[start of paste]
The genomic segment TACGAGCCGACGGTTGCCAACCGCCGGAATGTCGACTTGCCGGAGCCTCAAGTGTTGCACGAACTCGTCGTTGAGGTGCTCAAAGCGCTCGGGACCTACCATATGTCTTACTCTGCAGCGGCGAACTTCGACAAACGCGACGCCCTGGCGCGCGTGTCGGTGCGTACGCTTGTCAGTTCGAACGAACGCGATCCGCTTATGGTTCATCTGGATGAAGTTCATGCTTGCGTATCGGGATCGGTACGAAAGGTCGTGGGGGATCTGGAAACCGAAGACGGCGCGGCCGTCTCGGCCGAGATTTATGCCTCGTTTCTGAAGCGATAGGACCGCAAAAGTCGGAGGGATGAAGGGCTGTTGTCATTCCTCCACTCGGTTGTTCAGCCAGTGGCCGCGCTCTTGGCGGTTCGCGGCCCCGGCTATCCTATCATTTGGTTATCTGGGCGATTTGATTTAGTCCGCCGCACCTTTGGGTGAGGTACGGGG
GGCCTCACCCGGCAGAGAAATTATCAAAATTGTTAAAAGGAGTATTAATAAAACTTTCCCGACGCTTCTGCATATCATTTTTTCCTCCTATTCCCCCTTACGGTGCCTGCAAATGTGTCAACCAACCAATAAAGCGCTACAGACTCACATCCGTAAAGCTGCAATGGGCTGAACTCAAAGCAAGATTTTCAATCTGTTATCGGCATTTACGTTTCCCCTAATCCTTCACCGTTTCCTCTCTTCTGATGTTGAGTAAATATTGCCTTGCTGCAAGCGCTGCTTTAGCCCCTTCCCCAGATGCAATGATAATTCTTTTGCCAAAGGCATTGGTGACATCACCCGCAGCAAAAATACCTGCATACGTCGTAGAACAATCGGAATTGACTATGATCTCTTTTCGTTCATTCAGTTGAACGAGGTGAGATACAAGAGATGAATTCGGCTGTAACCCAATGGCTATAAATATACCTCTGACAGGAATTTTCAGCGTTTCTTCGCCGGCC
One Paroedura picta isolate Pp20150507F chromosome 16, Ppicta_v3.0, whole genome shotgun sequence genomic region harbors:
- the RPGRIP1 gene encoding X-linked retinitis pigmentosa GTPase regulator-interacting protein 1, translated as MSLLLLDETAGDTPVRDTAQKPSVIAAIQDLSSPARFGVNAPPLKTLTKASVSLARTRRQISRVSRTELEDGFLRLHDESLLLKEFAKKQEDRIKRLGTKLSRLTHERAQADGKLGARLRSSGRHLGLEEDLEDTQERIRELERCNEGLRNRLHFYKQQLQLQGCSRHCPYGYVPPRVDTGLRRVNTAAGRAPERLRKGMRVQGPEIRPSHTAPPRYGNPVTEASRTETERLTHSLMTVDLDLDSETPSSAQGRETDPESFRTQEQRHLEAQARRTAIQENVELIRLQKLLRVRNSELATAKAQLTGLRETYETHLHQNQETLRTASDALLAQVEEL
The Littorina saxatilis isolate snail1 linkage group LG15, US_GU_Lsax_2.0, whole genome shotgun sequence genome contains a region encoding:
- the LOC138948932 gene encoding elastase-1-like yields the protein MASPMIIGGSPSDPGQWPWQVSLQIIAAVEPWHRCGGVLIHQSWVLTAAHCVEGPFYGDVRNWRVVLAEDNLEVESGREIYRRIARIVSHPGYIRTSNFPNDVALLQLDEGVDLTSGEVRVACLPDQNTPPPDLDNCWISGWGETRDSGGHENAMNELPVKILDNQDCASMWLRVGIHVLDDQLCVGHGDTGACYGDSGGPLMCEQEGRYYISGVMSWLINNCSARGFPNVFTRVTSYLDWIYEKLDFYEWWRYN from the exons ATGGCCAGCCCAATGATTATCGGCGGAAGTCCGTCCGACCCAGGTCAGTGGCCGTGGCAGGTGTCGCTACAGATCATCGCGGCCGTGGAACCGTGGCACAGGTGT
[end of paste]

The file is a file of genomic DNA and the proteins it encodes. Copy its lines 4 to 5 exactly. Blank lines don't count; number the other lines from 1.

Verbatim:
- the RPGRIP1 gene encoding X-linked retinitis pigmentosa GTPase regulator-interacting protein 1, translated as MSLLLLDETAGDTPVRDTAQKPSVIAAIQDLSSPARFGVNAPPLKTLTKASVSLARTRRQISRVSRTELEDGFLRLHDESLLLKEFAKKQEDRIKRLGTKLSRLTHERAQADGKLGARLRSSGRHLGLEEDLEDTQERIRELERCNEGLRNRLHFYKQQLQLQGCSRHCPYGYVPPRVDTGLRRVNTAAGRAPERLRKGMRVQGPEIRPSHTAPPRYGNPVTEASRTETERLTHSLMTVDLDLDSETPSSAQGRETDPESFRTQEQRHLEAQARRTAIQENVELIRLQKLLRVRNSELATAKAQLTGLRETYETHLHQNQETLRTASDALLAQVEEL
The Littorina saxatilis isolate snail1 linkage group LG15, US_GU_Lsax_2.0, whole genome shotgun sequence genome contains a region encoding: